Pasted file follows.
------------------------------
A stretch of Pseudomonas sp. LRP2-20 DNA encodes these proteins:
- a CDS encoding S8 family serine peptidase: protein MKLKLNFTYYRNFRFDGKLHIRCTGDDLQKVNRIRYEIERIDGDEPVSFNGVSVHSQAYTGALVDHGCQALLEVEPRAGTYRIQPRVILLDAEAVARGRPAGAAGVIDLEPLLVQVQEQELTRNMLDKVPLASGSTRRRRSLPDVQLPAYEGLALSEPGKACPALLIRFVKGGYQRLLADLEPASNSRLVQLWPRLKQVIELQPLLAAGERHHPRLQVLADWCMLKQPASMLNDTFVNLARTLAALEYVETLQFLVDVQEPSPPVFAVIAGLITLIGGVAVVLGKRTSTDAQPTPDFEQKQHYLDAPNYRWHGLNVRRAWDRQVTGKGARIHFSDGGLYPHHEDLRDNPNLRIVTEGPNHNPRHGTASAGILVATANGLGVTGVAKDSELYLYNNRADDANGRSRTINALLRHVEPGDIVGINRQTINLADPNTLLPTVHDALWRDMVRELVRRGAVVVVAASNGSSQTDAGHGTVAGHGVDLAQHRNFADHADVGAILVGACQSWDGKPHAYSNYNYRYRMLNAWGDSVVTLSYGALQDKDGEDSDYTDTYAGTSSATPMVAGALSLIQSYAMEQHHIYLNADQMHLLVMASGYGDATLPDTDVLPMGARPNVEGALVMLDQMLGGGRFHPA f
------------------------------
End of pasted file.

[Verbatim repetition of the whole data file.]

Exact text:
A stretch of Pseudomonas sp. LRP2-20 DNA encodes these proteins:
- a CDS encoding S8 family serine peptidase: protein MKLKLNFTYYRNFRFDGKLHIRCTGDDLQKVNRIRYEIERIDGDEPVSFNGVSVHSQAYTGALVDHGCQALLEVEPRAGTYRIQPRVILLDAEAVARGRPAGAAGVIDLEPLLVQVQEQELTRNMLDKVPLASGSTRRRRSLPDVQLPAYEGLALSEPGKACPALLIRFVKGGYQRLLADLEPASNSRLVQLWPRLKQVIELQPLLAAGERHHPRLQVLADWCMLKQPASMLNDTFVNLARTLAALEYVETLQFLVDVQEPSPPVFAVIAGLITLIGGVAVVLGKRTSTDAQPTPDFEQKQHYLDAPNYRWHGLNVRRAWDRQVTGKGARIHFSDGGLYPHHEDLRDNPNLRIVTEGPNHNPRHGTASAGILVATANGLGVTGVAKDSELYLYNNRADDANGRSRTINALLRHVEPGDIVGINRQTINLADPNTLLPTVHDALWRDMVRELVRRGAVVVVAASNGSSQTDAGHGTVAGHGVDLAQHRNFADHADVGAILVGACQSWDGKPHAYSNYNYRYRMLNAWGDSVVTLSYGALQDKDGEDSDYTDTYAGTSSATPMVAGALSLIQSYAMEQHHIYLNADQMHLLVMASGYGDATLPDTDVLPMGARPNVEGALVMLDQMLGGGRFHPA f